KZB is great, but Kevin Hayes is the New York Rangers First Line Center

NY Rangers

Talk about a headline that’s going to confuse quite a few readers up front. Since Alain Vigneault put together the line of Chris Kreider (3G, 1A) Mika Zibanejad (2G, 7A) and Pavel Buchnevich (4G, 3A), the group has been on fire offensively. Many of these points coming on the power play though, but nonetheless quite impressive when your first line is putting up that many points.

With all that positivity, comes a little bit of reality though. I wrote recently about Pavel Buchnevich and his ceiling, mentioning that he has the ability to be a game-breaking type of talent but that his play in all three zones needs to improve in order to be considered and trusted as a first line player. In today’s NHL, you cannot be a one-dimensional player. Especially if you’re on the team’s top line, you’ll need to play a significant amount of minutes both in the offensive zone and the defensive zone. What I’ve seen in Buchnevich, aligns with his recent promotion. You’re not bad at something one day and then suddenly good the next; improvement is a progression and I have seen the progression that I believe Alain Vigneault also saw which coincided with his promotion.

With that being said, this trio will only be successful scoring goals and winning games for the team if they can be trusted to play in all three zones in all types of situations. Many will say that Buchnevich, and Zibanejad as well, can and will be protected. The issue with that is it cannot last as we witnessed Wednesday night in Chicago and furthermore Friday night in Columbus when the line needed to be separated.

In order to protect a player, a coach will usually put him in a less prominent role. For example, a talented winger offensively with defensive flaws can be hidden on the third line because his defensive flaws won’t be exposed as much playing against the opponent’s third line as they would against their top line.

With opponents like the Rangers have seen lately such as Tampa Bay (Stamkos and Kucherov), Edmonton (Connor McDavid), and Chicago (Patrick Kane), Alain Vigneault has done a terrific job in minimizing the risk of exposing his top line against those talents. To a degree, the risk was minimized as the only goal scorer of that bunch was Connor McDavid which came by way of the power play. Reading all that, you might be asking “well what’s the problem?”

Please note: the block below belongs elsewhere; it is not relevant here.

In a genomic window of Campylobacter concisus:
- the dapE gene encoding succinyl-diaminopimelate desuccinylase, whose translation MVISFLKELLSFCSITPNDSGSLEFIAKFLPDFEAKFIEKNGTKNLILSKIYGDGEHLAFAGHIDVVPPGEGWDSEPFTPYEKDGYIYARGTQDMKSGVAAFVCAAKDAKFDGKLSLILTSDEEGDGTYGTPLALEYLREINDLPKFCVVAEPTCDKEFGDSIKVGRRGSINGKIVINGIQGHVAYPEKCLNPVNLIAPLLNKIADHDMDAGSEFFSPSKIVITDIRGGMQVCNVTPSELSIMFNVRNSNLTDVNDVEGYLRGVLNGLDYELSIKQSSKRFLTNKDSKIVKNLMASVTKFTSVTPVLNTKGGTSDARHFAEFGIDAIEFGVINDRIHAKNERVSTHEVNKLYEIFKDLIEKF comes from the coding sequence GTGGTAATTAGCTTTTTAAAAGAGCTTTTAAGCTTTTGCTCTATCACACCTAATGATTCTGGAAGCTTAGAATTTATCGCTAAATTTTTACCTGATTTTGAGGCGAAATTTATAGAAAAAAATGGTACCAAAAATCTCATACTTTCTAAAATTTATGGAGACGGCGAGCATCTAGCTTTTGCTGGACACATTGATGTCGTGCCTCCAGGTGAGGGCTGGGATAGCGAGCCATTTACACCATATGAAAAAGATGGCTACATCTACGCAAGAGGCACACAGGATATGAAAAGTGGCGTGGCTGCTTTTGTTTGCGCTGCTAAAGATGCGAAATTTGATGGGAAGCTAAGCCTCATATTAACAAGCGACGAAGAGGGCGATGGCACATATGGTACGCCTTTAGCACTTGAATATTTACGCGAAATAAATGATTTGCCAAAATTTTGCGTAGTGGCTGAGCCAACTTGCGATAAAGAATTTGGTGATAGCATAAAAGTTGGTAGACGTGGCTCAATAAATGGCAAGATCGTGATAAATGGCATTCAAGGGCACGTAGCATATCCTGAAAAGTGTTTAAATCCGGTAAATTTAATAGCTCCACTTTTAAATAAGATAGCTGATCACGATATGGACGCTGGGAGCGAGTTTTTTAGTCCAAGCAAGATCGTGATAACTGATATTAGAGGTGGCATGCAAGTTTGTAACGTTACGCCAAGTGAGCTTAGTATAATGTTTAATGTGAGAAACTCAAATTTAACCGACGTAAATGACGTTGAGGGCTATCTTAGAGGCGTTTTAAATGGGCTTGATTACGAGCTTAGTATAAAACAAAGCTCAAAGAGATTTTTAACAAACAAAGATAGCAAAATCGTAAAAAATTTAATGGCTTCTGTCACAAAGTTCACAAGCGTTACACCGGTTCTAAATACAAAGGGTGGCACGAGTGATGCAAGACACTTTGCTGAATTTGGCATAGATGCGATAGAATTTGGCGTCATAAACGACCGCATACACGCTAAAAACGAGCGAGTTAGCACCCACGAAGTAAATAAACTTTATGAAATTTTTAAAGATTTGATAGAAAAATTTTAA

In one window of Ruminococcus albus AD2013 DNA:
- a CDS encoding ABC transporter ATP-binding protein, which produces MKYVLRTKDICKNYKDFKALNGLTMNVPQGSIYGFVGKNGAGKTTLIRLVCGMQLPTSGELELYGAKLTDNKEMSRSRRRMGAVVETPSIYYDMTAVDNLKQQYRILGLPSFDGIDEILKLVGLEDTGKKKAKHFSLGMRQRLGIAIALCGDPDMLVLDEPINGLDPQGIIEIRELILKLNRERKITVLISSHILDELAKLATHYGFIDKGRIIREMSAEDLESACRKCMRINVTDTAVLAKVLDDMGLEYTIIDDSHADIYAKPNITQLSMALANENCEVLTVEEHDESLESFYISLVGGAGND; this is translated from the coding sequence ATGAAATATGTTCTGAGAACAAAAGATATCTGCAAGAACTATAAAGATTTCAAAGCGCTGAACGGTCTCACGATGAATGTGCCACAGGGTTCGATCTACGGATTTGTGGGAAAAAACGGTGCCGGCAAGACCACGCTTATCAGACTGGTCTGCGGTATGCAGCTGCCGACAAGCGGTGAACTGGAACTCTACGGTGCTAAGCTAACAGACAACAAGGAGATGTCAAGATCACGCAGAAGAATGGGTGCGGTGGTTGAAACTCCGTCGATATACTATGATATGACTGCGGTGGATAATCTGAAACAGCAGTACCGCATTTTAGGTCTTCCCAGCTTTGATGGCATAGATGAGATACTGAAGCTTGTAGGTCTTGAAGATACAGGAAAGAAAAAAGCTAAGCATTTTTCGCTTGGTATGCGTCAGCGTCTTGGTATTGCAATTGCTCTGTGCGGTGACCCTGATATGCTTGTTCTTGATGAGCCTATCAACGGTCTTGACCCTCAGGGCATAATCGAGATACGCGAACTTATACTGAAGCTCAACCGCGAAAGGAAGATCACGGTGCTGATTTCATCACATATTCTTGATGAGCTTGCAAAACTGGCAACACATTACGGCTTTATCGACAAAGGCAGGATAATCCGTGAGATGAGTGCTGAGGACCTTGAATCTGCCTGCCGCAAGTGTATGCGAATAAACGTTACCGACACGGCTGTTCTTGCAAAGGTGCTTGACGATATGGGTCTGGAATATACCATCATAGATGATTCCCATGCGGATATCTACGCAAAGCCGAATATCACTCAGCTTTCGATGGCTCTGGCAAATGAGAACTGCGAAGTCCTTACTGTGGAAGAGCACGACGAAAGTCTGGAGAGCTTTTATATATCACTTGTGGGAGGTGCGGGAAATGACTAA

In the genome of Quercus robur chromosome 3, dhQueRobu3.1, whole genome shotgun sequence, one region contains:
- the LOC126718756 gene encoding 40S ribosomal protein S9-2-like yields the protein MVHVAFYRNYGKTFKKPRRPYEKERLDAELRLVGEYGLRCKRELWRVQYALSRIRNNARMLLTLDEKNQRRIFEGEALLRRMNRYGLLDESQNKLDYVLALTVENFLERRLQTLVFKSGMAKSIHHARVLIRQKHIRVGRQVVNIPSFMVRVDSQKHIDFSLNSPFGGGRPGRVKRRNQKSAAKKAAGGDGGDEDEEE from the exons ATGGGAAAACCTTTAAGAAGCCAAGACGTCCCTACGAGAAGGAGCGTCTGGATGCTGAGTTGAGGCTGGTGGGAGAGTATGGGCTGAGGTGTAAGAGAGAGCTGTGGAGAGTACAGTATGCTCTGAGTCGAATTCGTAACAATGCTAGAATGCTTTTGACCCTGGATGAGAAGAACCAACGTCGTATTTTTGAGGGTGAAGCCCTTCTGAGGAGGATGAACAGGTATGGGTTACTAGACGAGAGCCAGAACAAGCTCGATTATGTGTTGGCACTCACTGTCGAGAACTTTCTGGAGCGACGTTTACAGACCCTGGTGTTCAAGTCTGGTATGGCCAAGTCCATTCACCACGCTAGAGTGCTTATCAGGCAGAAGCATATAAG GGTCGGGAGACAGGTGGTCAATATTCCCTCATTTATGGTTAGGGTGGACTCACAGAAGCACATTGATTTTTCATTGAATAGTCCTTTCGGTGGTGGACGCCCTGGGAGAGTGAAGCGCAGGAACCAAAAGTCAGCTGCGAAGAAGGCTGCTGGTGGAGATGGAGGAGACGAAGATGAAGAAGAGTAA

Most of the team’s breakdowns have come on the back end of their lineup. In order to have proper line balance, a coach needs to employ his first liners as a first line and he hasn’t. In the three games I mentioned, Alain Vigneault has had to use Kevin Hayes, Rick Nash and Mats Zuccarello in that top line role, and the team has been successful as a result of that. Buchnevich has been a -3 in the past eight games despite having seven points. Zibanejad is a +/-0 in that span despite posting nine points. The issue with that is, they’re giving up that many goals at even strength and they’re already being protected.

Kevin Hayes, who has flown under the radar statistically for the team, is a +3 over the same time span while posting a goal and an assist. Despite the numbers, he’s been trusted on and deployed to play against the opponent’s top line and has been more than sound defensively. He’s generating offensive opportunities every game and is a big reason for Rick Nash recently heating up as well.

The line of Kevin Hayes, Rick Nash and Mats Zuccarello has been this team’s top line. Against the Edmonton Oilers, Connor McDavid was held to one shot on goal, ONE, and that’s all he needed to score a goal, yet it came on the power play. Aside from that, Connor McDavid was contained to the tune of (oh boy I’m going to use it) his worst possession numbers of the season, 31.58% (Credit to Shawn Taggart). The biggest reason that McDavid was contained so well was that Alain Vigneault had the ability as the home team to have the last change, and consistently took the KZB line off the ice when McDavid came on. Vigneault didn’t have that luxury on the road in Chicago, nor did he have that luxury on the road in Columbus either.

To combat the deficiencies, Vigneault has utilized multiple tactics including the implementation of multiple looks on the forecheck which worked on the road in Chicago until the second period where the Blackhawks were able to adjust by getting the puck up and over and into the Rangers defensive zone. I think this is the most interesting thing to watch. If teams begin to start pinching the Rangers in their own zone, how much time will Vigneault be able to give the KZB line? This question was temporarily answered in the third period Friday night versus Columbus.

This is long-term view and this isn’t anything that I’m concerned about over the course of multiple seasons as the progressions I’ve seen in Zibanejad and Buchnevich’s play do tell me that they’ll be able to develop more defensively and hopefully into complete 200-foot players. Until then though, the KZB line is really the second line.

(Editors Note: This post was drafted originally on Friday, November 17th prior to the New York Rangers versus Columbus Blue Jackets game.) 

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